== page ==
The next morning a huge group of us women folk left without breakfast. There’s a consensual revolt against breakfast. No more peanut butter! No more white, falling-apart bread! No more OATMEAL! You can’t blame the chef. There just isn’t access to food, and it’s way too much trouble to have to find both breakfasts and dinners within a strict time-limit set by super-fast riders. We found a breakfast nook, which wasn’t really a breakfast nook. It was a lodge run by a nice old fellow who had the world’s largest collection of trucker hats. We ate biscotti and tea, and he refused to let us pay. He had heard of us on the radio. We left some money behind anyhow, and carried on. When I got to lunch I joined up with Erin. She and I skipped lunch because there was a town not to far away afterwards, which likely would have nicer options. Unfortunately, the nearest thing we could find was just a gas station that had cheese sandwiches. I wound up having the same issue the next day, when Erin and I hooked up to have lunch at the town before lunch, and only found a gas station with chips. There were also the remnant bags of the other riders who had found the same gas station. Really, South Africa was becoming a quest for food. We were starting to be spoiled by the ability to find it anywhere and everywhere. There was the challenge of being able to come into camp and say “Hey, I found fried chicken and chocolate cake 10km back, and they served us free beer while fanning us and giving us foot massages.”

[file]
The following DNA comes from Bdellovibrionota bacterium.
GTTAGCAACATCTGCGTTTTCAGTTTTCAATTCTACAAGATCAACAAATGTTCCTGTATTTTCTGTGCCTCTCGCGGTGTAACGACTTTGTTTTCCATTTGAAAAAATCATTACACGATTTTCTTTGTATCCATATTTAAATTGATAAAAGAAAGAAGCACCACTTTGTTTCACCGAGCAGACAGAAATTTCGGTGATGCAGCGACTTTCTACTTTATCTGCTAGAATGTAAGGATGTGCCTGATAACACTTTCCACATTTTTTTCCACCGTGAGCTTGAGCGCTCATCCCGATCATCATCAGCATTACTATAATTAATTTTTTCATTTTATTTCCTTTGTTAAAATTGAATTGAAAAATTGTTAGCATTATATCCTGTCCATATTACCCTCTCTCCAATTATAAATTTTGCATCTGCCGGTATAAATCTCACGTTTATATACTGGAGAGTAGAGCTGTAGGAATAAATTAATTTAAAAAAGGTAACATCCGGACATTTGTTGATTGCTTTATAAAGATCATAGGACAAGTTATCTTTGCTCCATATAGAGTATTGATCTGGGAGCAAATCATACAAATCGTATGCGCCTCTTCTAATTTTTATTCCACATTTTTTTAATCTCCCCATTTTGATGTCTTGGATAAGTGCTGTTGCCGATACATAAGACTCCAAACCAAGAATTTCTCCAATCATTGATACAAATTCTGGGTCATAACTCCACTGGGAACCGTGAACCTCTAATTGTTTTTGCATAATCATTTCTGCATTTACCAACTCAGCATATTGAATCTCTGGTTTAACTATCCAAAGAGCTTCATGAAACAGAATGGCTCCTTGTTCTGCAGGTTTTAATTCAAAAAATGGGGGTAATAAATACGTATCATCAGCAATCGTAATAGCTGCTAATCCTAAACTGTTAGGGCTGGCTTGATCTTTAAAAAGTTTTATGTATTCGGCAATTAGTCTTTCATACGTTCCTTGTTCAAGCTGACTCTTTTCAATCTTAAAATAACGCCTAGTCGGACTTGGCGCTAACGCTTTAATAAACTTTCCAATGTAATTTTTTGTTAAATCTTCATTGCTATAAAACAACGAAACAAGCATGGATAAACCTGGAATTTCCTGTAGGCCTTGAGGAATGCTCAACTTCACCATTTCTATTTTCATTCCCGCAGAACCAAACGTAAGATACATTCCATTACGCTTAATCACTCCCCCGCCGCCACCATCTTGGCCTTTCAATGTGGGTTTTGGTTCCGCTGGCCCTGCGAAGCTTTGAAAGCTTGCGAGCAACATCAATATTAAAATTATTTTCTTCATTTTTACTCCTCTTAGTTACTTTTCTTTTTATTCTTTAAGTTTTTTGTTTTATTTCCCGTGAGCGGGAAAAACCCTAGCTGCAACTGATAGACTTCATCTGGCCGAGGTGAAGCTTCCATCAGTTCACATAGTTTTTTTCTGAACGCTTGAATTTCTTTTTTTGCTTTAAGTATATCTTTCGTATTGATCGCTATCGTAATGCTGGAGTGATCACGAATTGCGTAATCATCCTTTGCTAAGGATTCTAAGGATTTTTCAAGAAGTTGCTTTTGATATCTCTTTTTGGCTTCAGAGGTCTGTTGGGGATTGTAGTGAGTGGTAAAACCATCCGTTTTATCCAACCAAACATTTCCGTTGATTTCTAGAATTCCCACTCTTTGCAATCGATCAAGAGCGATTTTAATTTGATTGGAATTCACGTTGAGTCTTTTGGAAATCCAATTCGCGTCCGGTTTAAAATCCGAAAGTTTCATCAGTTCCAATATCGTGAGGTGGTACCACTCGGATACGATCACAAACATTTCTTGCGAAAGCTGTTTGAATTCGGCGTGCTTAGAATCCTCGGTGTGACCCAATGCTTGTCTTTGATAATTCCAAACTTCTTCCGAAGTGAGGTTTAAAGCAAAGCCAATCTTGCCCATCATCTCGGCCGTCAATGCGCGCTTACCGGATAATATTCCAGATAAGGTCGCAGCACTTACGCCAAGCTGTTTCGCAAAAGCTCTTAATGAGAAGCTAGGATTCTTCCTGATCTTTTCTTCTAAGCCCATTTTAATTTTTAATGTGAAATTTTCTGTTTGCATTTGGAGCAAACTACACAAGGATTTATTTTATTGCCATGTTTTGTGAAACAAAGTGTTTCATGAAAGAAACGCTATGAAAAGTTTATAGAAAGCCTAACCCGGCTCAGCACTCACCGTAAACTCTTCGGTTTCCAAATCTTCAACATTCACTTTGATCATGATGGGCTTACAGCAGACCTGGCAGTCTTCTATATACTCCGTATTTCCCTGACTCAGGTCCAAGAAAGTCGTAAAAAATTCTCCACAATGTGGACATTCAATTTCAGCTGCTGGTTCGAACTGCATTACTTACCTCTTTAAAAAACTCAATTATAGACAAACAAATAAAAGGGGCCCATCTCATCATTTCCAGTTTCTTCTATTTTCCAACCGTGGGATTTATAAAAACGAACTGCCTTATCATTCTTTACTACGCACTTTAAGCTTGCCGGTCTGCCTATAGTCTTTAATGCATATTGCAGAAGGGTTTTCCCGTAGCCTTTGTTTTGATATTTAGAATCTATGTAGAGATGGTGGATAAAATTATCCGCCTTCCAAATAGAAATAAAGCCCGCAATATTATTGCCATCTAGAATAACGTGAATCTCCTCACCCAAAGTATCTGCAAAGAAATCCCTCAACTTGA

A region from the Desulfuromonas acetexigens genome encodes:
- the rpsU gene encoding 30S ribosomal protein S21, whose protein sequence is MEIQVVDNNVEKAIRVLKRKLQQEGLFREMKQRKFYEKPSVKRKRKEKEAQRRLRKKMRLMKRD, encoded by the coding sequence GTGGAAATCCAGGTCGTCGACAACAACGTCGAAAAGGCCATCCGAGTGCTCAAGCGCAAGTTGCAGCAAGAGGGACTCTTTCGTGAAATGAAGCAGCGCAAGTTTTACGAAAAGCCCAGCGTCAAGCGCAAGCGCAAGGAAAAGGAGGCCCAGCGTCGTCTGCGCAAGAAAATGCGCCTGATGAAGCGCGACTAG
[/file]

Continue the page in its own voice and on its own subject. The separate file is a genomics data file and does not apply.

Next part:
Arriving in Vanrhynsdorp, I was totally exhausted. Four months of wear and tear has lead to the end of the day being the end. Pure and simple. I tented that night, close to the truck, as always. I’ve always found it to be the nicest spot, because you get your own wake-up call in the morning, and you have less distance to schlep your stuff. We had dinner, and realized that we had blown it when we walked into the restaurant for post-dinner beers and saw clever riders having their roast-beef dinners cleared away and be replaced by fresh apple strudel with ice cream. They started quiz night. It was the one part of the war of the nations that everyone got into. Afterwards, Erin, Peter, Eric (the nice guy) and I sat up to chat about anything but bike riding or bike riders. It was a late night, but a good one. The next night we were scheduled to give presents to our secret friends. We had had a week to find/make something for them for under a dollar. My present was almost ready, but seeing as I couldn’t feel/use my right hand anymore, it was a little challenging. I sat up late that night finishing it.